English Hooliganism - A Different Social Movement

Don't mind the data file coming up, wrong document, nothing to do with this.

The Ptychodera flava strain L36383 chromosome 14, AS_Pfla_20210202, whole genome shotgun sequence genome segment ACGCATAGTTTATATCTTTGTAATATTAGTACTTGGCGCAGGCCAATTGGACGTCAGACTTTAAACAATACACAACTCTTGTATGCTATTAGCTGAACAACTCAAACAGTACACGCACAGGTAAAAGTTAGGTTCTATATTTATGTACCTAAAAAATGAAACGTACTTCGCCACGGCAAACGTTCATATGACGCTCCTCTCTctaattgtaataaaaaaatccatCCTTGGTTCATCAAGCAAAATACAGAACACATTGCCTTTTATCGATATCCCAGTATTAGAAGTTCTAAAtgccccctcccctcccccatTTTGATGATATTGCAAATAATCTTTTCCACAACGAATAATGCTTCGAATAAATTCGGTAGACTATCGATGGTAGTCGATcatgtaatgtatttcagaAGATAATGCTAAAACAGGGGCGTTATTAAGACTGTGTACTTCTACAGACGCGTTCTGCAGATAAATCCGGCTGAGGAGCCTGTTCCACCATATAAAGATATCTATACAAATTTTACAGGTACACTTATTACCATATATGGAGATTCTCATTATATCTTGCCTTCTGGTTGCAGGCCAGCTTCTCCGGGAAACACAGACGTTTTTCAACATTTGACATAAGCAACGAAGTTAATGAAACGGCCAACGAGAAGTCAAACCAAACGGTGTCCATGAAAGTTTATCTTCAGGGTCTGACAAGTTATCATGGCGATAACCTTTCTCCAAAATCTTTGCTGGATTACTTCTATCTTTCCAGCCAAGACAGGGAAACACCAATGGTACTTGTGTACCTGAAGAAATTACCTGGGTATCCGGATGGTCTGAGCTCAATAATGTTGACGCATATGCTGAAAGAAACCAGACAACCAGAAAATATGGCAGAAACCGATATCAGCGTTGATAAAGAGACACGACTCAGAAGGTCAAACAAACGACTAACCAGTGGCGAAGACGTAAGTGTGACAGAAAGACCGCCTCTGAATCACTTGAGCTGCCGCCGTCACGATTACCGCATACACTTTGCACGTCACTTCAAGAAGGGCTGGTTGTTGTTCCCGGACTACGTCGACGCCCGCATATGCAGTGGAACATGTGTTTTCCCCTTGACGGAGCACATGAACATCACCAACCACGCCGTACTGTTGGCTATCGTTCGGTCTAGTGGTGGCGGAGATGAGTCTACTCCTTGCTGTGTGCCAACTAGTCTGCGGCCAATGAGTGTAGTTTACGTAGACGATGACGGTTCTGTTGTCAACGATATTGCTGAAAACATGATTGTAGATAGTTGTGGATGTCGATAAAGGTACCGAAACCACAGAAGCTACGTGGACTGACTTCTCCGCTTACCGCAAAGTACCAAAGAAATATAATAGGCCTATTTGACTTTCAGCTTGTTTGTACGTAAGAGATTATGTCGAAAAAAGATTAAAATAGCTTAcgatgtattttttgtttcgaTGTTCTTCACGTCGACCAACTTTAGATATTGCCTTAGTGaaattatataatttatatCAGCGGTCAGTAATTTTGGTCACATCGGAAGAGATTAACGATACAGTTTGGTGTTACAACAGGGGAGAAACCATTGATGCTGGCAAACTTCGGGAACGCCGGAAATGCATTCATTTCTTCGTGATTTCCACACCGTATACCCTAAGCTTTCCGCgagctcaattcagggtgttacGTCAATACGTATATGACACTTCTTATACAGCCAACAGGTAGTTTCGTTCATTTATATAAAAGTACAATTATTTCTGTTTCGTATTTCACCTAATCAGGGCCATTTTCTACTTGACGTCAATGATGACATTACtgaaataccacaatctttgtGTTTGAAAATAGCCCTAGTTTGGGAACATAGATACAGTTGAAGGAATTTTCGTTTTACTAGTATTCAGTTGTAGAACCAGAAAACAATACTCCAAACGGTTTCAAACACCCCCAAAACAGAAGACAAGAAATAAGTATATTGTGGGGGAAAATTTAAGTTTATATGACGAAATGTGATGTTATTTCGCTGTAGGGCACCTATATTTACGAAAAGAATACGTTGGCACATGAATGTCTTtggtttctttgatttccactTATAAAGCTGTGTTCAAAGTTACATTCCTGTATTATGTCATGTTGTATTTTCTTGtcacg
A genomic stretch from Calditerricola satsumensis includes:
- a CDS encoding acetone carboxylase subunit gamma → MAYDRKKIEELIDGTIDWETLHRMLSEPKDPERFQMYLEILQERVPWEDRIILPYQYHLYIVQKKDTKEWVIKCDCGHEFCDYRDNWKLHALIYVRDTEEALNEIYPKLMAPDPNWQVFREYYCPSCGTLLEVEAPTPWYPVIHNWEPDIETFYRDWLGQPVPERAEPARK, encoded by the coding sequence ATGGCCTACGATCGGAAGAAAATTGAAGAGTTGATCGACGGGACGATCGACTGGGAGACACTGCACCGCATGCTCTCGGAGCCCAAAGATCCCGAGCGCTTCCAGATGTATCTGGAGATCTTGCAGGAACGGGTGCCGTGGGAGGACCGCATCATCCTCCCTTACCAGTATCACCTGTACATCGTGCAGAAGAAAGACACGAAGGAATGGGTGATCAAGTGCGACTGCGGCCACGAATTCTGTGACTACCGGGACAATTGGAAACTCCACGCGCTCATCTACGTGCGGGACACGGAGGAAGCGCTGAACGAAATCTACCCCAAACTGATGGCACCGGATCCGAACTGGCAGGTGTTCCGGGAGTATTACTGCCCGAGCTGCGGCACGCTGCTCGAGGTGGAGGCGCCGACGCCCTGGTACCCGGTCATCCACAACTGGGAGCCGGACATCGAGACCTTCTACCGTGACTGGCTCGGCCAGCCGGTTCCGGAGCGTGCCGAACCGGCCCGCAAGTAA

Seminar paper from the year 2009 in the subject Sociology - Political Sociology, Majorities, Minorities, grade: 1,33, Jacobs University Bremen gGmbH, language: English, abstract: More than 37 million spectators attended football games in 2007-08 while 3,842 people were arrested for disorder connected to matches according to the UK Home Office. Of those arrests, 373 were for violent crimes - an increase of 33 over the previous season. On the other hand, 67% of matches were problem-free and did not result in any arrest. Instead, 60% of football-related arrests took place outside or away from the football stadia (Home Office, 2008). These statistics show that football violence is at least remarkable enough to draw attention of government departments and statisticians. In the past decades, numerous scholars have tried to analyse the roots and dynamics of this violent fan behaviour (Dunning, 2000) that has been labelled 'Hooliganism'. The name-giving implies that football-related violence is considered as more than just some weekly disturbances. It is regarded as a social phenomenon which needs to be observed, investigated, and defined which can eventually lead to an understanding of and response to this behaviour. In our paper we will expose to what extent this phenomenon can be classified as a social movement. Before, we will look at the rise and growth of Hooliganism exemplifying it with some extreme occurrences. We are going to describe Hooligan behaviour and the people who engage in it trying to pin point typical characteristics and motivations of Hooligans. Doing that we want to justify that Hooliganism can be understood as a social movement which will allow us to apply different social movement models on Hooliganism. In order to arrive at the rationale of Hooliganism a descriptive definition is necessary which will give the further analyses and interpretation a basic framework. With several similar definitions of Hooliganism to choose from, the one meaning that we are going to use as a point of departure terms Hooliganism as 'competitive violence of socially organized fan groups in football, principally directed against opposing fan groups' (Spaaij, 2006, p. 11).
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